It seems simple enough. Buy stocks/ETFs that are outperforming the benchmark S&P 500. Well, that's part of it for sure. But it really goes a lot deeper than that. StockCharts.com provides you a myriad of ways to evaluate relative strength. I tend to use relative ratios most of the time so I'll focus on this method in my article. As an example, let's compare the consumer discretionary sector (XLY) to the S&P 500 ($SPX) by using the symbol "XLY:$SPX":
Consumer discretionary is one of four "aggressive" sectors that historically perform very well on a relative basis during bull markets. The others are technology (XLK), industrials (XLI) and financials (XLF). As long as signals point to a sustainable bull market, which I believe we have right now, you want to overweight these groups. For a "WOW!" moment, check out what a $10,000 investment in the S&P 500 at the 2009 bear market low would be worth today, followed by similar $10,000 investments in the XLY, XLK, XLI and XLF at that time:
S&P 500: $31,087
I know many preach diversification and, as you move closer to retirement, it's probably a good idea. But those that have many years left in the work force should really think about how much diversification you really want in the stock market. For me, diversification equals lower returns and a smaller nest egg. There are certainly times to get more defensive and the stock market will provide us clues when that time is appropriate. But right now, we're in the midst of a raging bull market and diversification is costly. You can agree or disagree with me and I'm sure many of you will choose the latter, but facts are facts. Bull markets produce excellent relative strength in the four aggressive groups so overweighting those groups should be considered - even by the most risk averse investors.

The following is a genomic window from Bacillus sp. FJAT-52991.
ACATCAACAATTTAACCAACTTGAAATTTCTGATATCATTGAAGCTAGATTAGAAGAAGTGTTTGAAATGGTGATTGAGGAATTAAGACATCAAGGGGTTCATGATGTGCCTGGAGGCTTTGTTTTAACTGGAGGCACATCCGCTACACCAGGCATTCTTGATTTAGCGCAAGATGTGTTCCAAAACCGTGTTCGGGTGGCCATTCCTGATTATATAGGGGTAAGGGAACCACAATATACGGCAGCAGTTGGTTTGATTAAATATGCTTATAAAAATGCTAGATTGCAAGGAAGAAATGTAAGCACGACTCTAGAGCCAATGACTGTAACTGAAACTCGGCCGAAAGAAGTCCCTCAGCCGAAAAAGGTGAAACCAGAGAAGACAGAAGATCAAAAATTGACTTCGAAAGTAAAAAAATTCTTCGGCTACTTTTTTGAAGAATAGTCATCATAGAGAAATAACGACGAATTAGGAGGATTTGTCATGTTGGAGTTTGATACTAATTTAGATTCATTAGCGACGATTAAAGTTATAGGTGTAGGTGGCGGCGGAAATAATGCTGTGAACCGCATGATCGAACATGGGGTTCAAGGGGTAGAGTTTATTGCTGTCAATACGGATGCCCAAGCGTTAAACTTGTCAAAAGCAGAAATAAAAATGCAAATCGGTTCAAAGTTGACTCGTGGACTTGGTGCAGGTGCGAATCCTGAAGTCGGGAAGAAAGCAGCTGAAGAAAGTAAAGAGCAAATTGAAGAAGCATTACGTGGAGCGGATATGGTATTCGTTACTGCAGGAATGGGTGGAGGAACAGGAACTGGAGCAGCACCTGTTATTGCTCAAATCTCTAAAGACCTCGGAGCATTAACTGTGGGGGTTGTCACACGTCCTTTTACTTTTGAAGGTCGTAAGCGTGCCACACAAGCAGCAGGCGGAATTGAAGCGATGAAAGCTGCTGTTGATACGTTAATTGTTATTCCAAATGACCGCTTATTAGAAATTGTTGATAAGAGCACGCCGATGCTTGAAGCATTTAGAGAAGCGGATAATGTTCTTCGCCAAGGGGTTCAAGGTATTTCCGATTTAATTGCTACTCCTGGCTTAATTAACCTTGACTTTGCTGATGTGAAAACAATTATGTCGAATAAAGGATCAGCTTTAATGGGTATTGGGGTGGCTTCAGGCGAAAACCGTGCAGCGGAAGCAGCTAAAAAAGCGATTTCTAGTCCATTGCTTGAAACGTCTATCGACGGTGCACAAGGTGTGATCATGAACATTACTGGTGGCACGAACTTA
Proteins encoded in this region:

Sector relative strength is only the first part of the equation. If you invest solely in sector ETFs, you can stop right here. But if you want to dig deeper to build a portfolio of outperforming stocks, I'd only consider stocks that have proven time and again they can be counted on to outperform their peers. I'll use Netflix (NFLX) as a perfect example of a stock that could be a staple in anyone's portfolio:
I know hindsight is a beautiful thing, but NFLX has been an outperformer for many years. It didn't just happen last week. Finding stocks that are outperformers can be particularly rewarding. $10,000 invested in NFLX on March 9, 2009 would be worth $702,691. It doesn't take but one NFLX in your portfolio to erase a multitude of investing sins. The way to uncover a jewel like NFLX is to evaluate stocks using relative strength. Yes, the weakness in NFLX in 2011 would have been difficult to "ride out". After all, it dropped 75-80% in 6 months! But even if you had waited until it made the breakout above the low 40s in mid-2013, you'd be looking at a stock that's nearly grown tenfold in 5 years.
You want to own companies that show rising blue directional lines (from left to right) on all the various absolute and relative charts identified above.